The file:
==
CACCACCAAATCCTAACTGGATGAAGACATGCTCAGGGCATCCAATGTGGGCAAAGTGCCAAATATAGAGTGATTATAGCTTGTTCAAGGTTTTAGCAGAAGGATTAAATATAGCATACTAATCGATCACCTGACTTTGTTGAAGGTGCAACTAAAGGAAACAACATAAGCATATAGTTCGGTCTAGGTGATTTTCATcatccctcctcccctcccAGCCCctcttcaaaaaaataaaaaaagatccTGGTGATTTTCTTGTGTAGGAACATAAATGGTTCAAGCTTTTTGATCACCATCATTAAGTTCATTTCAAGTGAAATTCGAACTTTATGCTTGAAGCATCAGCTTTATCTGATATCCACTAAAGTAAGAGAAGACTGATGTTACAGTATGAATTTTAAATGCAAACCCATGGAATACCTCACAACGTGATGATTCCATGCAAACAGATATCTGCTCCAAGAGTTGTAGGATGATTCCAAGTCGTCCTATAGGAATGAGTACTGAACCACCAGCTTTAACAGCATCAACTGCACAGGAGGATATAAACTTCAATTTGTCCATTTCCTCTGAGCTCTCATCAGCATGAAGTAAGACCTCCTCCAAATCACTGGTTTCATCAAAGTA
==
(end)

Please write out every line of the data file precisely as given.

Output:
CACCACCAAATCCTAACTGGATGAAGACATGCTCAGGGCATCCAATGTGGGCAAAGTGCCAAATATAGAGTGATTATAGCTTGTTCAAGGTTTTAGCAGAAGGATTAAATATAGCATACTAATCGATCACCTGACTTTGTTGAAGGTGCAACTAAAGGAAACAACATAAGCATATAGTTCGGTCTAGGTGATTTTCATcatccctcctcccctcccAGCCCctcttcaaaaaaataaaaaaagatccTGGTGATTTTCTTGTGTAGGAACATAAATGGTTCAAGCTTTTTGATCACCATCATTAAGTTCATTTCAAGTGAAATTCGAACTTTATGCTTGAAGCATCAGCTTTATCTGATATCCACTAAAGTAAGAGAAGACTGATGTTACAGTATGAATTTTAAATGCAAACCCATGGAATACCTCACAACGTGATGATTCCATGCAAACAGATATCTGCTCCAAGAGTTGTAGGATGATTCCAAGTCGTCCTATAGGAATGAGTACTGAACCACCAGCTTTAACAGCATCAACTGCACAGGAGGATATAAACTTCAATTTGTCCATTTCCTCTGAGCTCTCATCAGCATGAAGTAAGACCTCCTCCAAATCACTGGTTTCATCAAAGTA